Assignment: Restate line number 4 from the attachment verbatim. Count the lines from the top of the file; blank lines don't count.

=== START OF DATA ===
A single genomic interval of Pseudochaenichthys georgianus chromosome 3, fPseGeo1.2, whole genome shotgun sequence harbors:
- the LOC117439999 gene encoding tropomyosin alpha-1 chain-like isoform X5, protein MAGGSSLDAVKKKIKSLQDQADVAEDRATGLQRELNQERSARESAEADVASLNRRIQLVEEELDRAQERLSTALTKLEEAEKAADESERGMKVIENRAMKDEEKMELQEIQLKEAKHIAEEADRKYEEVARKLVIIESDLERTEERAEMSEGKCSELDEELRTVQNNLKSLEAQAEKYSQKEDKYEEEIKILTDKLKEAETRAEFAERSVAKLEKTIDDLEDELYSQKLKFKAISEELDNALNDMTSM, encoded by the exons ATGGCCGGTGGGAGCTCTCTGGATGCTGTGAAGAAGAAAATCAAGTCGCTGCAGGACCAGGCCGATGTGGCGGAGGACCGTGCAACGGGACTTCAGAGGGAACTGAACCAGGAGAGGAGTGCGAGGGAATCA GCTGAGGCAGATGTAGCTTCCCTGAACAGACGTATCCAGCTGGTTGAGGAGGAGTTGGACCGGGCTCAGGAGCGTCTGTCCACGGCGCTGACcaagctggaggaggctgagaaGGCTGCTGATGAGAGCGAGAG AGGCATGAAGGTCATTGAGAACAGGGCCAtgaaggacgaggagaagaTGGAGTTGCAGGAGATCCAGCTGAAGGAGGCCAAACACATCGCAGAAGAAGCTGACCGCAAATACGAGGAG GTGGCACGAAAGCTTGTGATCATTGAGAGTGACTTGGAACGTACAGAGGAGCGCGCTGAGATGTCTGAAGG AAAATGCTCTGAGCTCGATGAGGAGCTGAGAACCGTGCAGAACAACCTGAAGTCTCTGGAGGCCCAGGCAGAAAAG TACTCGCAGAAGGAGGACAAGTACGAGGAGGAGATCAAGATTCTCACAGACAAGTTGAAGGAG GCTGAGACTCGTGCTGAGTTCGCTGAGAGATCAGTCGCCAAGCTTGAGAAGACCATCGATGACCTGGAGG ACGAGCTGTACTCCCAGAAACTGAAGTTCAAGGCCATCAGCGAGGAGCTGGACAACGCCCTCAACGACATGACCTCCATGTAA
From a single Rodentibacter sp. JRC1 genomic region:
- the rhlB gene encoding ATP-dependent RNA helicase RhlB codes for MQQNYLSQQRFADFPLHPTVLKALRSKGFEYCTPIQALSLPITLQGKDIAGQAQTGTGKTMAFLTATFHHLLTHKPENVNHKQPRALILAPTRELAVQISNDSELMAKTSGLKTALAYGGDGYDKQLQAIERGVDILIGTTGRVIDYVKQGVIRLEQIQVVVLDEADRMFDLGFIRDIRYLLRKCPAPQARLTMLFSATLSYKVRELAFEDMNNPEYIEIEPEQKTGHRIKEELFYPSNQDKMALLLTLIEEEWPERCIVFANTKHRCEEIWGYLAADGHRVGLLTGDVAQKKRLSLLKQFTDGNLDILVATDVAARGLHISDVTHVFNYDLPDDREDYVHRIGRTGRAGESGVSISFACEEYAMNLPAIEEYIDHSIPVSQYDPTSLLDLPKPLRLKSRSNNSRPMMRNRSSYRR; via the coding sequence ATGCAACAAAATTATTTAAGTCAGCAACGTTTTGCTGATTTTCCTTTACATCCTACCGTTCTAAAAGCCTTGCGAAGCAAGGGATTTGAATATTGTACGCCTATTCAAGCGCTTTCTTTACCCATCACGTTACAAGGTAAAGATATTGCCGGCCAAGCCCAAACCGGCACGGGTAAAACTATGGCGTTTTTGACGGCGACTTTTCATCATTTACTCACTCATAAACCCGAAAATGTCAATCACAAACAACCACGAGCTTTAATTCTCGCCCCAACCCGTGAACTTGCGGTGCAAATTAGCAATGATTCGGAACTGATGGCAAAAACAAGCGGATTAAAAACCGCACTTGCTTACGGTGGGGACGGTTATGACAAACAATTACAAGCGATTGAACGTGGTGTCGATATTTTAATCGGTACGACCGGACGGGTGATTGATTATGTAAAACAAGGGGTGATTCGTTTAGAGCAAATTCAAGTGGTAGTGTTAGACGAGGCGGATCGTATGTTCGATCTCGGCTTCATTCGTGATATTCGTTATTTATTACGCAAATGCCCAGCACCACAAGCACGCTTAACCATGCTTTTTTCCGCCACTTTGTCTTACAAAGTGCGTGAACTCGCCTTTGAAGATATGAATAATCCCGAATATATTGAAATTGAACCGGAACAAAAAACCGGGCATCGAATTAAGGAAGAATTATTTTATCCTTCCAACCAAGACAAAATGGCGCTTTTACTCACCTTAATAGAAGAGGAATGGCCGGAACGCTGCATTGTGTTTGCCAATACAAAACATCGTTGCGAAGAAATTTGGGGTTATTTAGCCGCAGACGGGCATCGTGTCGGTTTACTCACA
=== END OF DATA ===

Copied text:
- the rhlB gene encoding ATP-dependent RNA helicase RhlB codes for MQQNYLSQQRFADFPLHPTVLKALRSKGFEYCTPIQALSLPITLQGKDIAGQAQTGTGKTMAFLTATFHHLLTHKPENVNHKQPRALILAPTRELAVQISNDSELMAKTSGLKTALAYGGDGYDKQLQAIERGVDILIGTTGRVIDYVKQGVIRLEQIQVVVLDEADRMFDLGFIRDIRYLLRKCPAPQARLTMLFSATLSYKVRELAFEDMNNPEYIEIEPEQKTGHRIKEELFYPSNQDKMALLLTLIEEEWPERCIVFANTKHRCEEIWGYLAADGHRVGLLTGDVAQKKRLSLLKQFTDGNLDILVATDVAARGLHISDVTHVFNYDLPDDREDYVHRIGRTGRAGESGVSISFACEEYAMNLPAIEEYIDHSIPVSQYDPTSLLDLPKPLRLKSRSNNSRPMMRNRSSYRR; via the coding sequence ATGCAACAAAATTATTTAAGTCAGCAACGTTTTGCTGATTTTCCTTTACATCCTACCGTTCTAAAAGCCTTGCGAAGCAAGGGATTTGAATATTGTACGCCTATTCAAGCGCTTTCTTTACCCATCACGTTACAAGGTAAAGATATTGCCGGCCAAGCCCAAACCGGCACGGGTAAAACTATGGCGTTTTTGACGGCGACTTTTCATCATTTACTCACTCATAAACCCGAAAATGTCAATCACAAACAACCACGAGCTTTAATTCTCGCCCCAACCCGTGAACTTGCGGTGCAAATTAGCAATGATTCGGAACTGATGGCAAAAACAAGCGGATTAAAAACCGCACTTGCTTACGGTGGGGACGGTTATGACAAACAATTACAAGCGATTGAACGTGGTGTCGATATTTTAATCGGTACGACCGGACGGGTGATTGATTATGTAAAACAAGGGGTGATTCGTTTAGAGCAAATTCAAGTGGTAGTGTTAGACGAGGCGGATCGTATGTTCGATCTCGGCTTCATTCGTGATATTCGTTATTTATTACGCAAATGCCCAGCACCACAAGCACGCTTAACCATGCTTTTTTCCGCCACTTTGTCTTACAAAGTGCGTGAACTCGCCTTTGAAGATATGAATAATCCCGAATATATTGAAATTGAACCGGAACAAAAAACCGGGCATCGAATTAAGGAAGAATTATTTTATCCTTCCAACCAAGACAAAATGGCGCTTTTACTCACCTTAATAGAAGAGGAATGGCCGGAACGCTGCATTGTGTTTGCCAATACAAAACATCGTTGCGAAGAAATTTGGGGTTATTTAGCCGCAGACGGGCATCGTGTCGGTTTACTCACA